Frankly, I don’t believe this is the scene in Heaven. Why would a baby in Heaven wish to be on earth? Why would a baby in Heaven “wish” anything? Wishing is for those without faith. People who know God pray, not wish. And these babies know God—they rest in His tender care.

I believe all of the babies who died as the result of an abortion are instead kneeling before the throne of Christ interceding for their mothers. I believe they are asking God to have mercy and praying that the Church would show them grace. I believe they are asking God to remind the Church of His words: “Let any one of you who is without sin be the first to throw a stone at her.” (John 8:7). I believe our children want those of us who killed them—either because we didn’t know what we were doing or because we were between a rock and a hard place and couldn’t see any other option—to hear Jesus say: “Then neither do I condemn you. . . Go now and leave your life of sin.” (John 8:11).

The Church—meaning the people of God and each individual one of us—has to stop throwing stones at women who have had an abortion. We have to choose instead to show them grace and mercy, to help them heal in Christ. I say this as one who needs that grace and mercy every single day just to survive.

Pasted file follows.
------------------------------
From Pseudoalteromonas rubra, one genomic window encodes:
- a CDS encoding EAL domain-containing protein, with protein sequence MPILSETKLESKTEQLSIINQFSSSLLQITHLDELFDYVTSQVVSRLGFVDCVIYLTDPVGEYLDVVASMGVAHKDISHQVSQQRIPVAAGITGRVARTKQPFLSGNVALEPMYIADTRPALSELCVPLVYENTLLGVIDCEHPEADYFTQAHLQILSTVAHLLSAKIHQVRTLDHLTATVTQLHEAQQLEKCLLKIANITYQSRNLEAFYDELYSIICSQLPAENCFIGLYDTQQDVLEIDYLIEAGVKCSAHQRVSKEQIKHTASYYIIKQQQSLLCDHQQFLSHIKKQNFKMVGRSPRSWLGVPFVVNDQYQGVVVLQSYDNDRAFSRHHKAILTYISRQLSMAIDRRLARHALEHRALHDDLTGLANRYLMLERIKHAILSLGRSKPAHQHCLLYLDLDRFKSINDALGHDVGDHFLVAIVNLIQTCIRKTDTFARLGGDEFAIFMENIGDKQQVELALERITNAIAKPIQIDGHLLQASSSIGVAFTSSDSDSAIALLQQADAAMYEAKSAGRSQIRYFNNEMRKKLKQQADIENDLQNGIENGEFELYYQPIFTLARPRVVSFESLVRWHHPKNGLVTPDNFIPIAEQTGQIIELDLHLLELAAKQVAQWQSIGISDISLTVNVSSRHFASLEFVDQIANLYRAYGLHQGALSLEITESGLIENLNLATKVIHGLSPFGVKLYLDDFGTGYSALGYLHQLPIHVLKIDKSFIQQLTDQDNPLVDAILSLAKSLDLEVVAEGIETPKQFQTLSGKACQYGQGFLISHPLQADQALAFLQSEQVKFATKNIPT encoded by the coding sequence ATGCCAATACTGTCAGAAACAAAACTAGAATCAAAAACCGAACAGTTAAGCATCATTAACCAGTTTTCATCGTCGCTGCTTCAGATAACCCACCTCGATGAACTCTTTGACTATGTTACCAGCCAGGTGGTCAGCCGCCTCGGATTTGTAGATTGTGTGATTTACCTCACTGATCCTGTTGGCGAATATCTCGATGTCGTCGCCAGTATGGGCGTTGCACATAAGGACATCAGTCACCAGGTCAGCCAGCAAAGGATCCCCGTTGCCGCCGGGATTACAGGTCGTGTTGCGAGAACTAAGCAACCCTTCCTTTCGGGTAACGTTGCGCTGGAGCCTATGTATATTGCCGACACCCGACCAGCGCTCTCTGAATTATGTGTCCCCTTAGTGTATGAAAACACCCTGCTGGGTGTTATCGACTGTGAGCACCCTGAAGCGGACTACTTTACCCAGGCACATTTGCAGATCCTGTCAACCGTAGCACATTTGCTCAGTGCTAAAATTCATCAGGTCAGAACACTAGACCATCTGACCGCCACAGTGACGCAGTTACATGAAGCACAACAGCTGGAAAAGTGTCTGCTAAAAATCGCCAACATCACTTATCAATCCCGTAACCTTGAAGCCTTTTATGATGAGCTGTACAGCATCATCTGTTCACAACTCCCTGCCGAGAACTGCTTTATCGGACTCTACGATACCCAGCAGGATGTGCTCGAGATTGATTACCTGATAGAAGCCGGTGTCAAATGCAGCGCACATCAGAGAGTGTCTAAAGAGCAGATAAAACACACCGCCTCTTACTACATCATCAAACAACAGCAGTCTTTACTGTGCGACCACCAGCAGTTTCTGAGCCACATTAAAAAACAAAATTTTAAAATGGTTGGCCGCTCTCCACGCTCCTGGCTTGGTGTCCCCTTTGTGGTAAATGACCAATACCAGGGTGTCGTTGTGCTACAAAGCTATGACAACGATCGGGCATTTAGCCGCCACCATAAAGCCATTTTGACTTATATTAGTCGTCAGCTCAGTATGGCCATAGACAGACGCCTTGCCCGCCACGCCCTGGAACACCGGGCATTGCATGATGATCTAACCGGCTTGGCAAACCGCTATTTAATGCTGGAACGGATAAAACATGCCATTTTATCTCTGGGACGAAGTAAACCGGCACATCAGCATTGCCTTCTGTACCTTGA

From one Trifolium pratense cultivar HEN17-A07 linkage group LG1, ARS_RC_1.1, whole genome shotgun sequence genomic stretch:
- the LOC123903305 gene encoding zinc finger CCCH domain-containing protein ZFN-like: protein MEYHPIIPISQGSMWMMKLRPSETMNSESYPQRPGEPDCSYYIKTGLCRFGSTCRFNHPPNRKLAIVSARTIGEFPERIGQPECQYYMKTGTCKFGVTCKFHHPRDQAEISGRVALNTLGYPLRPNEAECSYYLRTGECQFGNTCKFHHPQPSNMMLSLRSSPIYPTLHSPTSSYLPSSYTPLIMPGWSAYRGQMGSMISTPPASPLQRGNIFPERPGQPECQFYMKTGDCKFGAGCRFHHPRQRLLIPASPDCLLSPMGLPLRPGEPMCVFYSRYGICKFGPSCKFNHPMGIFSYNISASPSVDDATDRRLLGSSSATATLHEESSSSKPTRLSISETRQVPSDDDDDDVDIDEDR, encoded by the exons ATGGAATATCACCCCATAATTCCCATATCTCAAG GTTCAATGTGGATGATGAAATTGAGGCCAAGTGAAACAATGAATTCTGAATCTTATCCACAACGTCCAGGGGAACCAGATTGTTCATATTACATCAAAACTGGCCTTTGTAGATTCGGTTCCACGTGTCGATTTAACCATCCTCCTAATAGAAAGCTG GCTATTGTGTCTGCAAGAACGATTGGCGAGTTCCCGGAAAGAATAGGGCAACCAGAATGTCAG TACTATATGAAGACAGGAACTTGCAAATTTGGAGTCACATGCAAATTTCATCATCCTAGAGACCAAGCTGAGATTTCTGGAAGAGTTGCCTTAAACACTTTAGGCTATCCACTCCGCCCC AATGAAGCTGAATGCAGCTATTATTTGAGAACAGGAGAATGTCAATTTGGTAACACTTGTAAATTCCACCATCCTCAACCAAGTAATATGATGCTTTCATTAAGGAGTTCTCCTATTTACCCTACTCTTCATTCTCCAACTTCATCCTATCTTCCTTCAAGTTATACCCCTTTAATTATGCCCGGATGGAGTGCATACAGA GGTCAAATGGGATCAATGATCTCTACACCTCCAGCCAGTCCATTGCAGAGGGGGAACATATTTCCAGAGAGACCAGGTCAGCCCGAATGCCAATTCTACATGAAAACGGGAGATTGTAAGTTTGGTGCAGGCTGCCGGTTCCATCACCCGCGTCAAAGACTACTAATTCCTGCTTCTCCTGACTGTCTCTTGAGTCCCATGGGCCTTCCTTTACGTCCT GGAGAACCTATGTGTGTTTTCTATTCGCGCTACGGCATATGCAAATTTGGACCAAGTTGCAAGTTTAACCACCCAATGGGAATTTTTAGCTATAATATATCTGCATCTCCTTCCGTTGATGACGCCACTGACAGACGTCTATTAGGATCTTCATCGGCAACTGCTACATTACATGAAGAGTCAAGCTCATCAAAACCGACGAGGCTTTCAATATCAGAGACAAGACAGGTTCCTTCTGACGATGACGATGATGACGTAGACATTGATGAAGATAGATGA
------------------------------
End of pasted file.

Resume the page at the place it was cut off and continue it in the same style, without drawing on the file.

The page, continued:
Filed under Faith, Jesus, Life, Women


Youth and innocence lost
Broken on the inside
Ever to pay the cost
For another’s misdeed

Grace and forgiveness found
Restored and unbroken
Praise – a beautiful sound
A sacrifice given

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Dying for Love

This poem was inspired by the July 31 poetry prompt in The Daily Poet: Day-by-Day Prompts for Your Writing Practice by Kelli Russell Agodon and Martha Silano. I have handy book on my Kindle and while I don’t look at it every day, every once in a while I decide to see what the prompt for the day is. Today’s prompt was titled “Gritty, Gutsy, and Groveling.” It called for writing in the style of Kim Addonizio, who I’ve never read, but is described as a poet who writes about “regrets and resignation, pleasure and pain.” The poem was to include at least 6 of the following 11 words: stilettos, hangover, whiskey, cigarette, dying, love, begging, naked, jail, dog, and hotel. I’ve italicized the ones I used in this biographical work written from the perspective of an old friend.

8/6/15 update: Shared for http://dversepoets.com/2015/08/06/openlinknight-153/. Head over and check out some other great poetry.

Dying for Love

She never wore stilettos—they weren’t her style
But I remember her red crop top and hip-hugger jeans

And that radiant smile that masked her tears
the pain and loneliness she never shared

All she wanted was love—but as cliché as it sounds
she looked for it in all the wrong places

Parties filled with cigarette smoke—a kegger up on Fuller Hill
At the bottom of a whiskey bottle shared with a mutual friend